Monday, September 1, 2014
Irom Sharmila, released by law, is arrested by police. And thereby hangs the tale of a national shame
Vietnam: Mai Lai Massacre is known as "the most shocking episode of the Vietnam war". One morning in 1968 a platoon of US soldiers entered the sprawling Vietnamese village, saw men and women and children getting ready to go to market, and began shooting without warning. A man was pushed into a well and a grenade thrown into it. Some 20 women and children kneeled before a temple deity praying. They were all shot in the head. Some 70-80 villagers were pushed into an irrigation ditch and machinegunned. In all more than 400 villagers perished. Eventually 26 soldiers were courtmartialled, though they were softly treated. Only one, Lt. William Calley, was sentenced to life, but he too was freed after less than four years of house arrest.
Iraq: Photographs from the Abu Graib prison in Iraq scandalised the world in 2003 as they revealed how Iraqis were abused by American and British soldiers. Particularly galling was the picture of a woman soldier holding a lash which was tethered round the neck of an Iraqi man lying on the ground naked. Americans themselves protested and the Defence Secretary offered to resign, admitting that unacceptable levels of abuse of prisoners were rampant in Iraqi prisons. Eventually seven soldiers were courtmartialled on charges of abuse and cruelty. The woman with the naked Iraqi on leash was sentenced to three years in prison and given a dishonourable discharge.
Afghanistan: In the summer of 2012 Lt. Clint Lorance of the US army asked one of his soldiers to shoot down two Afghans on motorcycles. He had been told by Army pilots that Taliban fighters were moving about on motorcycles. Interestingly, some soldiers of his own platoon reported the matter to the higherups. They re-assigned Lorance to a desk job and stripped him of his weapon. Eventually he was courtmartialled on charges of murder, attempted murder and misconduct. He was sentenced to 20 years in prison, forfeiture of pay and dismissal from the military. A unit of US soldiers in Afghanistan became known as "kill team" because they took to killing Afghans for sport and keeping their body parts as trophies. One sergeant, bored by insomnia one night, went out for a stroll in the wee hours and shot 17 sleeping Afghans for fun. Most probably he returned to his bunker and enjoyed an undisturbed sleep for the rest of the night.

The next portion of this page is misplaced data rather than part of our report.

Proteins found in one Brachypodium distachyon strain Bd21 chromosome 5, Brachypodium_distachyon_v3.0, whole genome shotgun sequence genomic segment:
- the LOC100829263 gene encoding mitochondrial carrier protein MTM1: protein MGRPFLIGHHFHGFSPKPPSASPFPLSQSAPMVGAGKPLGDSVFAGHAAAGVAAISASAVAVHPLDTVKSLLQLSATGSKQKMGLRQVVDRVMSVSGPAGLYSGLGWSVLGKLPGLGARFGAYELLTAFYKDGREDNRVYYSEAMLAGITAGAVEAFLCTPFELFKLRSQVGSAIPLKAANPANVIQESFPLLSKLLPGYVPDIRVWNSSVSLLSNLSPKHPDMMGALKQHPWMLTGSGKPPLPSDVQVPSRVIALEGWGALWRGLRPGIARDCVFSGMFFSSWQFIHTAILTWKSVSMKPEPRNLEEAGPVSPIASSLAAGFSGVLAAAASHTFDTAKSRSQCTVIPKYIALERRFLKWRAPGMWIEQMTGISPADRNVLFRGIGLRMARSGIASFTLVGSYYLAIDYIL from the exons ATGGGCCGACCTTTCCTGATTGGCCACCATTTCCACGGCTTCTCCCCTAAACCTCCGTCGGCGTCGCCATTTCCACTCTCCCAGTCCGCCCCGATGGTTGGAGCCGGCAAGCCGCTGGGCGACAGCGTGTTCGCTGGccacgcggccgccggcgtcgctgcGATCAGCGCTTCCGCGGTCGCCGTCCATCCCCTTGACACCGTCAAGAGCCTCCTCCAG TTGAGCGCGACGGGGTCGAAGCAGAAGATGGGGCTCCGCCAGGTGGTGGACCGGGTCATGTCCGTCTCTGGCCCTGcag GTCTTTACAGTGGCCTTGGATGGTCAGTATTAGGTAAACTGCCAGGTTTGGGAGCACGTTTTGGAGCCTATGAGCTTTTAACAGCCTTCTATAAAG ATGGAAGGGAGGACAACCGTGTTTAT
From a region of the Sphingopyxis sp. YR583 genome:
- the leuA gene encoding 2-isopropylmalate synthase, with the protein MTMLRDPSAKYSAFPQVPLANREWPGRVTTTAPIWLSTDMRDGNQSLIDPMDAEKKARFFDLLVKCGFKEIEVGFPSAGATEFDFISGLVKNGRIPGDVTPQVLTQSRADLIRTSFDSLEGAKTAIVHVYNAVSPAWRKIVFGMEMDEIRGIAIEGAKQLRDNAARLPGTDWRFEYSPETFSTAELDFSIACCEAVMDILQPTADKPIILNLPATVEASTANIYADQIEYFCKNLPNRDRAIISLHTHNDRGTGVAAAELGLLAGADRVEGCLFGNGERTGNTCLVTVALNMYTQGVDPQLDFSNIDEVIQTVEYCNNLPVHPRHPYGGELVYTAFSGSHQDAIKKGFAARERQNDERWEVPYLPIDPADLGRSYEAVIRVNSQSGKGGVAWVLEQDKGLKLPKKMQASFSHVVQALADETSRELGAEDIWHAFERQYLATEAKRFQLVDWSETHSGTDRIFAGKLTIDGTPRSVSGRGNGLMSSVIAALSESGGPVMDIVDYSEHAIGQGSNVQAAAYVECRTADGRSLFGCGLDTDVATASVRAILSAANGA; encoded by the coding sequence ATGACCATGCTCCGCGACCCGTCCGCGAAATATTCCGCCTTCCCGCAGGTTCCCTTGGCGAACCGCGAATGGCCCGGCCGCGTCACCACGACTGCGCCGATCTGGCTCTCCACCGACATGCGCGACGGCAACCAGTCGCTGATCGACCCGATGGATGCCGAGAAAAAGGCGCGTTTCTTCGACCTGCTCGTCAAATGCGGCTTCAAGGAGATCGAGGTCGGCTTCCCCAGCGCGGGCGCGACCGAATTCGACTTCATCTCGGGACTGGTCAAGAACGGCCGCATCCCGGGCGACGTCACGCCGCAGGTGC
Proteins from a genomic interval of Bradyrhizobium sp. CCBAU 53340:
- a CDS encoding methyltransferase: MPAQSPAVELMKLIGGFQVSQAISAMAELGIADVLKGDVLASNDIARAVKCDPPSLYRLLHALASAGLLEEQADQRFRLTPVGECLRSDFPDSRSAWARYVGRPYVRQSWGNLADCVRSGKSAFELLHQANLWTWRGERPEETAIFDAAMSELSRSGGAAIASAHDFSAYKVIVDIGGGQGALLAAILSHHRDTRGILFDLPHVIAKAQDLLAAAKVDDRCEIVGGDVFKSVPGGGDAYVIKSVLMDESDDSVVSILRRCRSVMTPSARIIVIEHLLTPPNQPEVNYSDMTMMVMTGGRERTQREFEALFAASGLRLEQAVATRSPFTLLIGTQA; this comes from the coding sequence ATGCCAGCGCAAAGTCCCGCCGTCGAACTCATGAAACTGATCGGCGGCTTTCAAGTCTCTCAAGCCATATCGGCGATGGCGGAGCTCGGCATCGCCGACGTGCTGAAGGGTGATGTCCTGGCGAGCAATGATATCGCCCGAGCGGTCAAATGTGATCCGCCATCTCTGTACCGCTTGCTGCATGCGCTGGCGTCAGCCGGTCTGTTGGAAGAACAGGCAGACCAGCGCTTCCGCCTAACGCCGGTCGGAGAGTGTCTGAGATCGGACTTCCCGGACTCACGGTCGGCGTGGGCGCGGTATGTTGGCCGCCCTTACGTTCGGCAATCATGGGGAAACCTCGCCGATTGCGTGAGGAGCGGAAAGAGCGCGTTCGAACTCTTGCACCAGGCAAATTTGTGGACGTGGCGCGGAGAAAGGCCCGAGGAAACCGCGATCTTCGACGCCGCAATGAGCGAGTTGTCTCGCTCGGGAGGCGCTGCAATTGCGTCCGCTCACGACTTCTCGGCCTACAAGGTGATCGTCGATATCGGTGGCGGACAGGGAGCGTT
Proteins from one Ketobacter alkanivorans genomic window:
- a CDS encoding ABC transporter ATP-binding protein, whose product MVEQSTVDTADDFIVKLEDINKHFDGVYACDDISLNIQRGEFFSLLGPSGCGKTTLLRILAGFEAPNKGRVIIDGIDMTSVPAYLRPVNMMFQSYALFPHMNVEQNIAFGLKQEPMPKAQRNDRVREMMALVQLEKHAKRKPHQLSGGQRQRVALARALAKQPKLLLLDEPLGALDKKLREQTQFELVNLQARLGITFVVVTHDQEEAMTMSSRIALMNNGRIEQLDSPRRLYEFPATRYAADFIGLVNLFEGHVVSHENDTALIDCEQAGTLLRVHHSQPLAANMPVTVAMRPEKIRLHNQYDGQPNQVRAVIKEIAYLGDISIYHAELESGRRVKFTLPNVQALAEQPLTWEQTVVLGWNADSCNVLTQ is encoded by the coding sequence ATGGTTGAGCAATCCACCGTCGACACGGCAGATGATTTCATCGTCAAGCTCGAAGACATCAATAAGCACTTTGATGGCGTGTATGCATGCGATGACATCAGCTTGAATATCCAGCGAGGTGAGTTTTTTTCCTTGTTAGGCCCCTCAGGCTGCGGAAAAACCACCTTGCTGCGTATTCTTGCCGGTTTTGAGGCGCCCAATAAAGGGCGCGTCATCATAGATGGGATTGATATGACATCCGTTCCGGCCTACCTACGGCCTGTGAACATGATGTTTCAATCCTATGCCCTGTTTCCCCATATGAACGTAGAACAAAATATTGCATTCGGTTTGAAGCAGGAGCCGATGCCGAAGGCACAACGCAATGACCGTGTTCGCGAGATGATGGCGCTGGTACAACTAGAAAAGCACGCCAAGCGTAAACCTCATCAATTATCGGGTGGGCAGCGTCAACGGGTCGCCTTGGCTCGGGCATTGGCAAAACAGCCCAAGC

So much for the American way of life. How about the Indian way?
India: Just after midnight on July 10-11, 2004, a unit of Assam Rifles broke into a house in Imphal and seized a 32-year old woman named Thangjam Manorama Devi. She was blindfolded and her hands and legs tied up before the soldiers began assaulting her. Shocked family members were also brutalised. Around 3.30 am the by-now collapsed Manorama was bundled into an army vehicle and taken away. Around 5 pm that day her bullet-ridden, clothesless body with knife wounds was found in a field with tell-tale evidence of rape. An outraged town took to the street en masse, engaging the police in battles and braving teargas and rubber bullets. In a scene that made history, some 30 middleaged women stripped themselves naked and marched to the Assam Rifles headquarters in Imphal shouting: "Indian Army, rape us too. We are all mothers of Manorama". Eventually, an inquiry was ordered. And eventually nothing happened because there was a law called the Armed Forces Special Powers Act (AFSPA) that gave the soldiers complete immunity.
Four years earlier Manipur rebels had bombed a unit of soldiers in a jungle operation. To wreak vengeance, a passing squad of soldiers shot down ten people waiting at a bus stop in Malom town in Manipur. One woman ducked and lay sprawled on the road to escape the bullet. She was spotted and shot in the head. Widespread protests broke out. Eventually nothing happened because there was a law called AFSPA.
AFSPA, a British idea, was enacted in 1958 when armed Naga insurrection was intense. More than half a century has passed and insurrections and rebellions have lost their steam. Judges have pronounced against the continuance of AFSPA. So have UN agencies, Amnesty, most newspapers and several state governments. It's a shame that the Malom Massacre remains an open wound when the Mai Lai Massacre was at least acknowledged as a crime. It's a shame that Irom Sharmila's ordeal continues after 14 incredible years. It's a shame that governments go and governments come, but AFSPA goes on for ever.